High-profile Philippine journalist Maria Ressa says the libel charge that could see her jailed next week is a government ploy to intimidate all critical voices, but she refuses to be silenced and still holds out hope of winning.
In an exclusive video interview with AFP ahead of Monday’s verdict that could see her sentenced for up to 12 years, Ressa admitted being scared but also continued to speak defiantly.
“I’ve been the cautionary tale: be quiet or you’re next… that’s part of the reason why I have been targeted,” said Ressa, 56, the co-founder of the news site Rappler and a former CNN journalist.
“It’s a chilling effect… not just to me and to Rappler, but to journalists and to anyone who asks critical questions.”
Monday’s verdict will decide a case that stems from a businessman’s complaint in 2017 over a Rappler story five years earlier about his alleged ties to a then-judge on the nation’s top court.
Government investigators initially dismissed the businessman’s allegation.
But state prosecutors later revived the case using a controversial cybercrime statute aimed at online offences ranging from stalking to child pornography.
Authorities say they have not targeted Ressa for her work and are simply enforcing the law.
But press and media watchdogs say the case against Ressa is in retaliation for Rappler’s independent reporting on President Rodrigo Duterte and his administration.
The website’s journalists have cast a harsh light on Duterte’s anti-drug crackdown, which has killed thousands and drawn international censure despite being backed by many Filipinos.
Another one of the most prominent critics of Duterte’s narco war, Senator Leila de Lima, has been in jail for three years over drug allegations that she says are trumped up.
Ressa’s libel case is among a string of criminal charges that have hit her and Rappler since last year, many of which stem from allegations over how the site raised investment money.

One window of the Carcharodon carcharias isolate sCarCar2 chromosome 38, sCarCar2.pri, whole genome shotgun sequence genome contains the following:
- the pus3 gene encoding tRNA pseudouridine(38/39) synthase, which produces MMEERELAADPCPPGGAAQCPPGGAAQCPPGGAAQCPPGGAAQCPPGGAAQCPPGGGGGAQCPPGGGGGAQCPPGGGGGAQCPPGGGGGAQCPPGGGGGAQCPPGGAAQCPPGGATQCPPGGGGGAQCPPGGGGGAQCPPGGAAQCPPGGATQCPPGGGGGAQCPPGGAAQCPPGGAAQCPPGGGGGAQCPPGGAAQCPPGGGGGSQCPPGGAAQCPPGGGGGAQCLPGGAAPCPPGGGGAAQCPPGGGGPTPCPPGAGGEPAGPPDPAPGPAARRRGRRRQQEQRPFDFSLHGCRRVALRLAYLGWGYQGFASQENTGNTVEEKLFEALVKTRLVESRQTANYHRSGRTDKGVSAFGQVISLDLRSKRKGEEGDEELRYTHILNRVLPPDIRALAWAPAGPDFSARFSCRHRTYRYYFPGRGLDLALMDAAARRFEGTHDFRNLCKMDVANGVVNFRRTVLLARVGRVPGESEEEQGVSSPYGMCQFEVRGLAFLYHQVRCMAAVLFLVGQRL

The multiple moves against Rappler have drawn international concern and made Ressa a cause celebre globally for people standing up against authoritarian governments.
Time magazine named Ressa a Person of the Year in 2018.
Rights watchdogs say the Duterte administration has in recent weeks stepped up its campaign to silence dissent in other ways, with the nation’s top broadcaster—ABS-CBN—shut down.
Lawmkers also this month passed the Anti-Terrorism Act of 2020, which allows warrantless arrests, weeks of detention without charge and other measures that critics fear could be used to crack down on peaceful government opponents.
Ressa said Duterte had cemented himself as the most powerful Filipino leader since dictator Ferdinand Marcos, whose two decades in power ended in a famous “people power” uprising in 1986.
“We could even say more powerful than Marcos because he [Duterte] was able to declare martial law without even declaring martial law,” Ressa said, referring to the Anti-Terrorism Act.
Ressa, who served as CNN’s bureau chief in Manila and Jakarta during a nearly 35-year career, said waiting for Monday’s verdict was proving an emotional challenge.
“I am going to embrace my fear. I have to be ready and that starts in my head. That starts with my ability to be okay with the worst-case scenario,” she said from her Manila home.
“I don’t want to be surprised.”
The independence of the judicial system in the Philippines, which has long had a reputation for corruption, has been further eroded during Duterte’s four years in power, according to rights groups.
But Ressa said individual people who make up the court system and their desire “to be guided by the spirit of the law” still give her reason for optimism.
Regardless of the pressure from the highest levels of power to convict, it is up to the judge to make the final decision.
“I’m hoping. All I can do is hope,” Ressa said.